The ferry ride takes about 35 minutes each way, giving you plenty of opportunities to appreciate the city skyline, including the Space Needle and the Seattle Great Wheel. You might also spot a cruise ship or two. If visibility is good, you'll be able to see snow-capped Mount Rainier in the distance (if you're facing the front of the ferry, Mount Rainier will be on your left side on the ride to Bainbridge and your right side on the way back to Seattle).
What to do and where to eat on Bainbridge Island:
Once you arrive on Bainbridge Island, it's about a 5-10 minute walk to the downtown neighborhood of Winslow, which features several blocks of shops, wine tasting rooms, and restaurants, as well as the Bainbridge Island Museum of Art and Bainbridge Island Historical Museum. Most of the shops skew towards upscale home decor and gift items. I enjoyed browsing Eagle Harbor Book Co., an independent bookstore with a nice selection of regional books (I bought a board book for my niece).
For lunch, we got pizza at Bruciato, which serves Neapolitan-style pizza made with locally-produced ingredients. I loved the aglio e spinaci pizza, which was topped with fresh spinach, cana di oveja (a sheep's milk cheese), roasted garlic, red onion, and black pepper. The menu also includes starters, salads, and desserts.
We opted to get dessert at MORA Iced Creamery, a regional chain that originated on Bainbridge Island. Their ice creams and sorbets are made with real fruit, liqueurs, and other high-quality ingredients. The ice cream has a lower fat content than other premium ice creams—I appreciated that it was refreshing on a warm day, but I did miss the luxurious mouthfeel of a higher fat ice cream. Try a scoop of Mora, the signature flavor that's loaded with fresh blackberries.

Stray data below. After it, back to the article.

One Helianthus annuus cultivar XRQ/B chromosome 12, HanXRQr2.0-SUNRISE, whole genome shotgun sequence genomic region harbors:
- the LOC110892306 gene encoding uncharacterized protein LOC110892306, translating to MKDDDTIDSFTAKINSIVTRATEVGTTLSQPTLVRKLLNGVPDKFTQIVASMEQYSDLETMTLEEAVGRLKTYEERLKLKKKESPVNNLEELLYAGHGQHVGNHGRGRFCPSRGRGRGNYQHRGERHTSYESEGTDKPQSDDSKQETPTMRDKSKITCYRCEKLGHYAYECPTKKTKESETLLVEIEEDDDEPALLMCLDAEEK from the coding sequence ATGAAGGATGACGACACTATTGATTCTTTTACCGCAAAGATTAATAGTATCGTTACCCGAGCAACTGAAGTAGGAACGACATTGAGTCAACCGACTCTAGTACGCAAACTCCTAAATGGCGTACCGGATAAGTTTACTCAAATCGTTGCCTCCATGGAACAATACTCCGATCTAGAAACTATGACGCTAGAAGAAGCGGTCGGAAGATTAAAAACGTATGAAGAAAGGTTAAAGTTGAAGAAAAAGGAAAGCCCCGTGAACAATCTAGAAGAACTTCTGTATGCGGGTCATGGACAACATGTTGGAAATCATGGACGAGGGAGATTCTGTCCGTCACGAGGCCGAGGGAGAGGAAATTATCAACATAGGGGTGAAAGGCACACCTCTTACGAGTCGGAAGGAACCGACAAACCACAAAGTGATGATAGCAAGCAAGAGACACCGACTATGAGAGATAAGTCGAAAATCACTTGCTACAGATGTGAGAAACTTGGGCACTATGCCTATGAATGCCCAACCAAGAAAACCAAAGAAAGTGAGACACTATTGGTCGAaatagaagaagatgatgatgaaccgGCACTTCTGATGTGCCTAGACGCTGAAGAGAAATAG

For more dining ideas, check out this business directory.
Bainbridge Island is home to several wineries, many of which offer wine tastings. If you'd prefer to stay in Winslow, Eleven Winery, Amelia Wynn Winery, and Fletcher Bay Winery operate downtown tasting rooms.
Since I wanted to see a bit more of Bainbridge Island, we walked to Fletcher Bay Winery's Coppertop Winery location (about a 45-minute walk from downtown). There's an indoor seating area and a leafy patio, and the menu includes wine tasting flights with four 1.5-ounce pours, wine by the glass, and snacks like cheese and charcuterie boards.